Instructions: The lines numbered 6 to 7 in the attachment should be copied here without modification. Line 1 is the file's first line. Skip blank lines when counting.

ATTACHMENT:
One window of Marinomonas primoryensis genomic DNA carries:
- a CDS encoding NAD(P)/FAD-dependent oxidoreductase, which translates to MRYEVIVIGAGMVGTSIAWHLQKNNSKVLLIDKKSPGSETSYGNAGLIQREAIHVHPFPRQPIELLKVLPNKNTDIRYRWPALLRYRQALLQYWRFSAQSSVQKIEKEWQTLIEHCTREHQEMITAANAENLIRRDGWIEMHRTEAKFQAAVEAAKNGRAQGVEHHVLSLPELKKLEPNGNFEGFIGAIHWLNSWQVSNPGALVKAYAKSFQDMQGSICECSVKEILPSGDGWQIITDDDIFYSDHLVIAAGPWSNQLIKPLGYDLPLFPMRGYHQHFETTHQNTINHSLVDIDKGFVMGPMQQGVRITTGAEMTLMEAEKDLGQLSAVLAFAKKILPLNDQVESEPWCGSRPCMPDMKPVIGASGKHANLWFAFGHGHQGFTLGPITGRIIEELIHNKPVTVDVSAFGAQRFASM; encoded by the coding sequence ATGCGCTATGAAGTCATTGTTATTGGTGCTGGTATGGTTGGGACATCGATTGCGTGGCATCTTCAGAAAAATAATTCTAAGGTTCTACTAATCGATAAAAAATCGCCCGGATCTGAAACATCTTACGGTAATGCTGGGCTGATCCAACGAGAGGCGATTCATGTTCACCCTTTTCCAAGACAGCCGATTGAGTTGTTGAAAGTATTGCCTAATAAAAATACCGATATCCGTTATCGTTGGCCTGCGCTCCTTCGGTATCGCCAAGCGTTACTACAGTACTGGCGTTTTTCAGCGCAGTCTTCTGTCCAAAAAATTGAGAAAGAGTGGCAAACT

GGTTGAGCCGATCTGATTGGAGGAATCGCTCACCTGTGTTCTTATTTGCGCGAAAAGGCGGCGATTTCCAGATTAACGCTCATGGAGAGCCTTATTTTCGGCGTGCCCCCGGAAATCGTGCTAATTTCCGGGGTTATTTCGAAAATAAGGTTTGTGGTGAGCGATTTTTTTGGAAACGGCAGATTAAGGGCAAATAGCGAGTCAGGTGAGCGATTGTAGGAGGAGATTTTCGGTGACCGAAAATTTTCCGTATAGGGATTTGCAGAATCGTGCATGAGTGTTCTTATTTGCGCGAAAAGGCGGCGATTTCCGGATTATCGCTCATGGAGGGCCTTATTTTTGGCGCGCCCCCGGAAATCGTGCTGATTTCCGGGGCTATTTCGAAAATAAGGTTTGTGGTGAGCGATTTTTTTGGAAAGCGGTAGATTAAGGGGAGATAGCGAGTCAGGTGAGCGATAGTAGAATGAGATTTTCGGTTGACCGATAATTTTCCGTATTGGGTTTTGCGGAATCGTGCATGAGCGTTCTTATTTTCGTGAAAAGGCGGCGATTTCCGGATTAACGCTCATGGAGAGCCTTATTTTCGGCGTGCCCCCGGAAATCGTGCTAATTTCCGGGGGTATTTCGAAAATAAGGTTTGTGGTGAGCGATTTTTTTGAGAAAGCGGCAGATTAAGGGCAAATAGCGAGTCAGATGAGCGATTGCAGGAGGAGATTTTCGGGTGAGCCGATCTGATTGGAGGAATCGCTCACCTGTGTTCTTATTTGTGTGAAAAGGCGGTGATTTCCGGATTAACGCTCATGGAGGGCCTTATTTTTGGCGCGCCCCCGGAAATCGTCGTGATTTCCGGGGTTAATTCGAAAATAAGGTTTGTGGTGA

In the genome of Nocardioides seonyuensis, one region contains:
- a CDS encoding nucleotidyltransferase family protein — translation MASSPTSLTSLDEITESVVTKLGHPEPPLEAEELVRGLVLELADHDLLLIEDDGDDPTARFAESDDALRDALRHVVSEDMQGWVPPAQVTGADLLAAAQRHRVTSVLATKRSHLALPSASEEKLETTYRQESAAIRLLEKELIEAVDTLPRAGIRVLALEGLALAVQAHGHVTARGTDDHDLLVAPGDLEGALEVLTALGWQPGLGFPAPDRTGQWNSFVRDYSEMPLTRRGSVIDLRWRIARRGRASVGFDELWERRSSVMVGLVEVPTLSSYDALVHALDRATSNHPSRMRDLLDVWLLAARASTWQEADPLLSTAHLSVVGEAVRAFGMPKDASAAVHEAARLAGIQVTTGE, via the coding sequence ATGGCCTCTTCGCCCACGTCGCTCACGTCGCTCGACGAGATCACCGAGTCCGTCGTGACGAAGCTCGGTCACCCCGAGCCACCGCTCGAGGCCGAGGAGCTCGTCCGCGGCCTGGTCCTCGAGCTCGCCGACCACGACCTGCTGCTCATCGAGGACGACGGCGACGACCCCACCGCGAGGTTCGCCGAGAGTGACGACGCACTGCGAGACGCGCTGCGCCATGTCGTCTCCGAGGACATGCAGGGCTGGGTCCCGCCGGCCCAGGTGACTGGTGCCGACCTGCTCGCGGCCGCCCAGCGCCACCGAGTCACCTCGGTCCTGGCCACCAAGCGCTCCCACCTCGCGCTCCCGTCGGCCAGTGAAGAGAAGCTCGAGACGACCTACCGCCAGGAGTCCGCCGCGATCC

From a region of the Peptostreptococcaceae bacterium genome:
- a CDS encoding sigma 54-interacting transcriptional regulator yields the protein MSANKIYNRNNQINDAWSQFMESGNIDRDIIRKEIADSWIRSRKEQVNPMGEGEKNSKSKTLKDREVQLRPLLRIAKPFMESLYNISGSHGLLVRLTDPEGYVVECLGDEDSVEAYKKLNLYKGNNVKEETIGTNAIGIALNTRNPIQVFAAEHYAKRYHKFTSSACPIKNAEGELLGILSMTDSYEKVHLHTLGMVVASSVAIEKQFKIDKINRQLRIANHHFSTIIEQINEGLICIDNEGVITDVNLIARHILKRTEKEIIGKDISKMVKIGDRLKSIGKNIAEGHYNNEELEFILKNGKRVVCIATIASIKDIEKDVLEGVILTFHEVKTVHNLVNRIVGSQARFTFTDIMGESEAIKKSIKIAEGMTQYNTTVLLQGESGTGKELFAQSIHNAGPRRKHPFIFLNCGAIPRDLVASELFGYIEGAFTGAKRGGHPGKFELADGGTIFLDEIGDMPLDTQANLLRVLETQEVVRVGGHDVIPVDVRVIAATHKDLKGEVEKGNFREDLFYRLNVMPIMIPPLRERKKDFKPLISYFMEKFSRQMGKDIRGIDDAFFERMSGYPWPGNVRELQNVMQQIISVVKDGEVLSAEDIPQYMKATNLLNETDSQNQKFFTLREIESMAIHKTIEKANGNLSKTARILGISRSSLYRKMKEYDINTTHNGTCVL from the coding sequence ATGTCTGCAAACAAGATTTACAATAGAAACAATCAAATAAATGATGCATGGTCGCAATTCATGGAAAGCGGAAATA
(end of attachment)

From a region of the Peptostreptococcaceae bacterium genome:
- a CDS encoding sigma 54-interacting transcriptional regulator yields the protein MSANKIYNRNNQINDAWSQFMESGNIDRDIIRKEIADSWIRSRKEQVNPMGEGEKNSKSKTLKDREVQLRPLLRIAKPFMESLYNISGSHGLLVRLTDPEGYVVECLGDEDSVEAYKKLNLYKGNNVKEETIGTNAIGIALNTRNPIQVFAAEHYAKRYHKFTSSACPIKNAEGELLGILSMTDSYEKVHLHTLGMVVASSVAIEKQFKIDKINRQLRIANHHFSTIIEQINEGLICIDNEGVITDVNLIARHILKRTEKEIIGKDISKMVKIGDRLKSIGKNIAEGHYNNEELEFILKNGKRVVCIATIASIKDIEKDVLEGVILTFHEVKTVHNLVNRIVGSQARFTFTDIMGESEAIKKSIKIAEGMTQYNTTVLLQGESGTGKELFAQSIHNAGPRRKHPFIFLNCGAIPRDLVASELFGYIEGAFTGAKRGGHPGKFELADGGTIFLDEIGDMPLDTQANLLRVLETQEVVRVGGHDVIPVDVRVIAATHKDLKGEVEKGNFREDLFYRLNVMPIMIPPLRERKKDFKPLISYFMEKFSRQMGKDIRGIDDAFFERMSGYPWPGNVRELQNVMQQIISVVKDGEVLSAEDIPQYMKATNLLNETDSQNQKFFTLREIESMAIHKTIEKANGNLSKTARILGISRSSLYRKMKEYDINTTHNGTCVL from the coding sequence ATGTCTGCAAACAAGATTTACAATAGAAACAATCAAATAAATGATGCATGGTCGCAATTCATGGAAAGCGGAAATA